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 Post subject: GTK installation in visual c++ and windows
PostPosted: Wed May 30, 2007 1:32 am 
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Familiar Face

Joined: Fri May 25, 2007 8:36 am
Posts: 13
Location: Iran
What should I do and what shall I download in order to use gtk in windows xp
I use from visual c++ 2005 . what should I do if I want to introduce gtk to it?
I hope that my good friends will help me in this case as other cases.


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 Post subject:
PostPosted: Wed May 30, 2007 5:16 am 
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Never Seen the Sunlight

Joined: Wed Sep 21, 2005 12:07 am
Posts: 563
Location: Portland, OR USA
I don't know how up-to-date it is, but, this article discusses it a bit: http://www.yolinux.com/TUTORIALS/GTK+ProgrammingTips.html

_________________
Micah Carrick - Forum Administrator
http://www.micahcarrick.com


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 Post subject:
PostPosted: Thu May 31, 2007 5:48 am 
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Familiar Face

Joined: Sun Nov 05, 2006 8:56 am
Posts: 19
That site looks pretty good, I usually just install gtk+ dev for win32 and make sure visual studio can find the files.


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 Post subject:
PostPosted: Mon Jun 18, 2007 5:53 am 
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Familiar Face

Joined: Sun Nov 05, 2006 8:56 am
Posts: 19
Ok here is a quick setup guide:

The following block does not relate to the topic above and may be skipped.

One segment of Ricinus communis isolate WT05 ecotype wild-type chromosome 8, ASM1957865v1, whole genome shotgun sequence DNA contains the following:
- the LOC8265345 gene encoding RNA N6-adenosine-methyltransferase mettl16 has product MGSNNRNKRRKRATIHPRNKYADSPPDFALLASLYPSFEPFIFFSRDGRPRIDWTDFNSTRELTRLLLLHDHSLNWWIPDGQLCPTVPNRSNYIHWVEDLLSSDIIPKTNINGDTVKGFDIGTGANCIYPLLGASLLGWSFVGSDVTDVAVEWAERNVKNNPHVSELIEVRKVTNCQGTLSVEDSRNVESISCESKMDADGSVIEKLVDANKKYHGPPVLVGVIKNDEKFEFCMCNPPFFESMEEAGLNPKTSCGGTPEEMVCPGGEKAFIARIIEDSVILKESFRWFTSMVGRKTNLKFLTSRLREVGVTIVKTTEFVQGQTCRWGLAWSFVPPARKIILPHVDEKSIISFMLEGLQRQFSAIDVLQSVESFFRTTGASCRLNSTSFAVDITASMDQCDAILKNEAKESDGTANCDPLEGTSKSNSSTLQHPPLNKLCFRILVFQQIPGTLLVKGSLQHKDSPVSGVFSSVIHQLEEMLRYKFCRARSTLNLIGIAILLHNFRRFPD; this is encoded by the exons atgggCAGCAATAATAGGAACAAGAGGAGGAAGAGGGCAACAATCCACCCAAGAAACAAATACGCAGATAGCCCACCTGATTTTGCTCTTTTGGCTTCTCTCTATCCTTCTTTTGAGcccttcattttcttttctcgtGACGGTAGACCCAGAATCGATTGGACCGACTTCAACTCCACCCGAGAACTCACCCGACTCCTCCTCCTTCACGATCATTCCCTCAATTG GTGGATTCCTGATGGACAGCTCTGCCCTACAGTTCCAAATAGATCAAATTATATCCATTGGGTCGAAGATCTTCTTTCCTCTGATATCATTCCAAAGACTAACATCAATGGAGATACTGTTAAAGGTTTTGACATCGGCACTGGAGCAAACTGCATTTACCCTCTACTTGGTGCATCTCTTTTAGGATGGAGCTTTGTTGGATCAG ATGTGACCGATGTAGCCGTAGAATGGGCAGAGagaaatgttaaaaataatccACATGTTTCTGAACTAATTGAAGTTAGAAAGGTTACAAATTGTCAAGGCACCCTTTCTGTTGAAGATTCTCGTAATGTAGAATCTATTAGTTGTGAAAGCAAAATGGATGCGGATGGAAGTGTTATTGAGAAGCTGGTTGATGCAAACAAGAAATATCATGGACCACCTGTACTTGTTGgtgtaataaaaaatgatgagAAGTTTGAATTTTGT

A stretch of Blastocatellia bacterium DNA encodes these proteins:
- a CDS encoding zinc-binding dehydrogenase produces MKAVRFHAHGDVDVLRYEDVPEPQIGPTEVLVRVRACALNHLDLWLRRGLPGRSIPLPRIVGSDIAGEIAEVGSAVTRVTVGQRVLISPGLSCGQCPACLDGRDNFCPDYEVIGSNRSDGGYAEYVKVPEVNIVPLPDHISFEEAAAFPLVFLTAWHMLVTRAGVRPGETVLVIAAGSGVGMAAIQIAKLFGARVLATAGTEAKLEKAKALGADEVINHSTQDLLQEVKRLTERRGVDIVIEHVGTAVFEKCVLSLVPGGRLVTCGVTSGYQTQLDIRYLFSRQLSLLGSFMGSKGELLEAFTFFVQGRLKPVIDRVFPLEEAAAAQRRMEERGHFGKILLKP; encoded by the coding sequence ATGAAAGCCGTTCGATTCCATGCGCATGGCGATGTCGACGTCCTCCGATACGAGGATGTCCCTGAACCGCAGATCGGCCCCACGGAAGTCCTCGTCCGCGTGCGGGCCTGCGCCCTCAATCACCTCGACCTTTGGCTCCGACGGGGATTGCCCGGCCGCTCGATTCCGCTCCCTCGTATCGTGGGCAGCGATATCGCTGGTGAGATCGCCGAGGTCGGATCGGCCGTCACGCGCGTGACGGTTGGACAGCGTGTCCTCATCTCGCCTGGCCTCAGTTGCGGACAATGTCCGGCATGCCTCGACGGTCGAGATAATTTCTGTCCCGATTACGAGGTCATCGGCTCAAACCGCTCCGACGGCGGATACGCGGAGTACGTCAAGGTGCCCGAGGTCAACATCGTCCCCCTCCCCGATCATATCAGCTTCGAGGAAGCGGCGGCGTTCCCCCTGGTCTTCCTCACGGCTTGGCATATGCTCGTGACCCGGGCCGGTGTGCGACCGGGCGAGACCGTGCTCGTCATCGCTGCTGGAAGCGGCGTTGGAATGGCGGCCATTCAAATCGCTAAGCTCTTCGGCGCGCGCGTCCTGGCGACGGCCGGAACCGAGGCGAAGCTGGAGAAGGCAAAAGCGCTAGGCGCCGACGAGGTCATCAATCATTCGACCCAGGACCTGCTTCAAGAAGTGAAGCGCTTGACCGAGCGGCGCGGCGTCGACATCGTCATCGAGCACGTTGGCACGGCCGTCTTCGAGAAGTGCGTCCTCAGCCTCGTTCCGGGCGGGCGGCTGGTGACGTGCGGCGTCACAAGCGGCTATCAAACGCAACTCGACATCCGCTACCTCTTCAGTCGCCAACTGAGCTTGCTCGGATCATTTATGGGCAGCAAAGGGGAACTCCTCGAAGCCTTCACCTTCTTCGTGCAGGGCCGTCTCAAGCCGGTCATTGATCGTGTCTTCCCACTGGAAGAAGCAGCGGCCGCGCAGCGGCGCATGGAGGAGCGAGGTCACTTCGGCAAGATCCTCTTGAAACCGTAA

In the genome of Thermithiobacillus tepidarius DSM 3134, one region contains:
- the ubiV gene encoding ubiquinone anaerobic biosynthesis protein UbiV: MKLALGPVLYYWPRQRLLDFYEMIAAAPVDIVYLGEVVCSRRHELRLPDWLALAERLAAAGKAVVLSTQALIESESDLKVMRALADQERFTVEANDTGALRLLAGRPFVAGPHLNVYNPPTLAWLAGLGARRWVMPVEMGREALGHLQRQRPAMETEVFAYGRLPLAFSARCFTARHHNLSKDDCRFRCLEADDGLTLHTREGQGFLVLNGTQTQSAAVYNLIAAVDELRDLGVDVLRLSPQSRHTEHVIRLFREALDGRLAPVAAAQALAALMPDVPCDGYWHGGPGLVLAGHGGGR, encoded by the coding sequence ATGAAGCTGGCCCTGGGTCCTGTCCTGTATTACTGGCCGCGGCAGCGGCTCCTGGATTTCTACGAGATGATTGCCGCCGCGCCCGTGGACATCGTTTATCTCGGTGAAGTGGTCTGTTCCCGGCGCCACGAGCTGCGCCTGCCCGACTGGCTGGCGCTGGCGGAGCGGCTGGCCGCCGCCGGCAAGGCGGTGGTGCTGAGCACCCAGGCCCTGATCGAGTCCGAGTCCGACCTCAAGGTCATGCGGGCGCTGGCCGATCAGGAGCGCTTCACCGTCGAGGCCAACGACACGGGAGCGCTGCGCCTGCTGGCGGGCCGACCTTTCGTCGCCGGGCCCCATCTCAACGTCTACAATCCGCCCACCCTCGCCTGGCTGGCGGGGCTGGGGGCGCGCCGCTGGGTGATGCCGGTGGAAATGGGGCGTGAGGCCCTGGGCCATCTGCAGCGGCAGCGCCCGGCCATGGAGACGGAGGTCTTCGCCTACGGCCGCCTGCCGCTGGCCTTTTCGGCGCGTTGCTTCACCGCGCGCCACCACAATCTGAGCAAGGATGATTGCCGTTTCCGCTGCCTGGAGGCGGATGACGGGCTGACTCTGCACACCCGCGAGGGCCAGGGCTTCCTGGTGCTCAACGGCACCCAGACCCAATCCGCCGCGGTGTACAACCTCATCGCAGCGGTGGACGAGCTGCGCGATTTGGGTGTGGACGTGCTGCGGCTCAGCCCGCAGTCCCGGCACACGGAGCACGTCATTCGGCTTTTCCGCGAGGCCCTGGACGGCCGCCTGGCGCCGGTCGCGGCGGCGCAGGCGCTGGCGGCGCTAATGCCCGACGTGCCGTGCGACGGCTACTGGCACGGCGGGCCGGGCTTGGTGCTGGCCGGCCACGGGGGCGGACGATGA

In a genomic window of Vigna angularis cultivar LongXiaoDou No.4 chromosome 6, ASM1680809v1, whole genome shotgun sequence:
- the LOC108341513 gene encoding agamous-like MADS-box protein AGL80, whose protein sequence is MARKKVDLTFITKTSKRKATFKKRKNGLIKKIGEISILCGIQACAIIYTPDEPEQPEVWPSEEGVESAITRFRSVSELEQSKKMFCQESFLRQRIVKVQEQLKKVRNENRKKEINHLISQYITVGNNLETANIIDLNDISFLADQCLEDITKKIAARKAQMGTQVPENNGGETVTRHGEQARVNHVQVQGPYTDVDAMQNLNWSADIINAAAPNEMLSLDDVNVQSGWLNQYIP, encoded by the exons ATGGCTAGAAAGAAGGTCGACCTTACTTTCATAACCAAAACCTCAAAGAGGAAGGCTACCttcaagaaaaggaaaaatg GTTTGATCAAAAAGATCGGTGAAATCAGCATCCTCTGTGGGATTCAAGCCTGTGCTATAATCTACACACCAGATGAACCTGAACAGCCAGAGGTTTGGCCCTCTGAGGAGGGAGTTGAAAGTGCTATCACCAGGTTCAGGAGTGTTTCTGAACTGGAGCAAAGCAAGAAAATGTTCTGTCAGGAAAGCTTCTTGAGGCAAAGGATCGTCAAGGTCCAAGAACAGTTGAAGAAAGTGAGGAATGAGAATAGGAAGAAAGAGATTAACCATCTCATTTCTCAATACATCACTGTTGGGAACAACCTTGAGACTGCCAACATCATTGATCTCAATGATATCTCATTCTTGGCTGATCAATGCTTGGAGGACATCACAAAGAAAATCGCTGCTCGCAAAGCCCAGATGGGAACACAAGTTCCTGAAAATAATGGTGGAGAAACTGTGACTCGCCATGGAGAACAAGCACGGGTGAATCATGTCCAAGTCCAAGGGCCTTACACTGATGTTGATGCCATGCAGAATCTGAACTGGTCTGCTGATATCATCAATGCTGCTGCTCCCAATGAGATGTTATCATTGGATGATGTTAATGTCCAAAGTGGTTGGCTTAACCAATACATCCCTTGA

Download the dev runtime: http://sourceforge.net/project/showfiles.php?group_id=98754&package_id=111411

create a new text file called gtk+_debug.vsprops:
Code:
<?xml version="1.0" encoding="Windows-1252"?>
<VisualStudioPropertySheet
   ProjectType="Visual C++"
   Version="8.00"
   Name="gtk+ debug"
   >
   <Tool
      Name="VCCLCompilerTool"
      Optimization="0"
      AdditionalIncludeDirectories="$(INCLUDE)"
      RuntimeLibrary="3"
      StructMemberAlignment="4"
      AssemblerOutput="0"
      DebugInformationFormat="4"
   />
   <Tool
      Name="VCLinkerTool"
      AdditionalDependencies="art_lgpl_2.lib asprintf.lib atk-1.0.lib bz2.lib cairo.lib charset.lib croco-0.6.lib fontconfig.lib freetype.lib gdk_pixbuf-2.0.lib gdkglext-win32-1.0.lib gdk-win32-2.0.lib glade-2.0.lib glib-2.0.lib gmodule-2.0.lib gobject-2.0.lib gsf-1.lib gsf-win32-1.lib gthread-2.0.lib gtkglext-win32-1.0.lib gtk-win32-2.0.lib iconv.lib intl.lib jpeg.lib pango-1.0.lib pangocairo-1.0.lib pangoft2-1.0.lib pangowin32-1.0.lib png.lib popt.lib rsvg-2.lib tiff.lib xml2.lib z.lib"
      AdditionalLibraryDirectories="$(LIB)"
      GenerateDebugInformation="true"
      AssemblyDebug="1"
      GenerateMapFile="false"
      SubSystem="1"
      OptimizeForWindows98="1"
   />
</VisualStudioPropertySheet>


and another called gtk+_release.vsprops:
Code:
<?xml version="1.0" encoding="Windows-1252"?>
<VisualStudioPropertySheet
   ProjectType="Visual C++"
   Version="8.00"
   Name="gtk+ release"
   >
   <Tool
      Name="VCCLCompilerTool"
      Optimization="2"
      FavorSizeOrSpeed="1"
      AdditionalIncludeDirectories="$(INCLUDE)"
      RuntimeLibrary="2"
      StructMemberAlignment="4"
      AssemblerOutput="0"
   />
   <Tool
      Name="VCLinkerTool"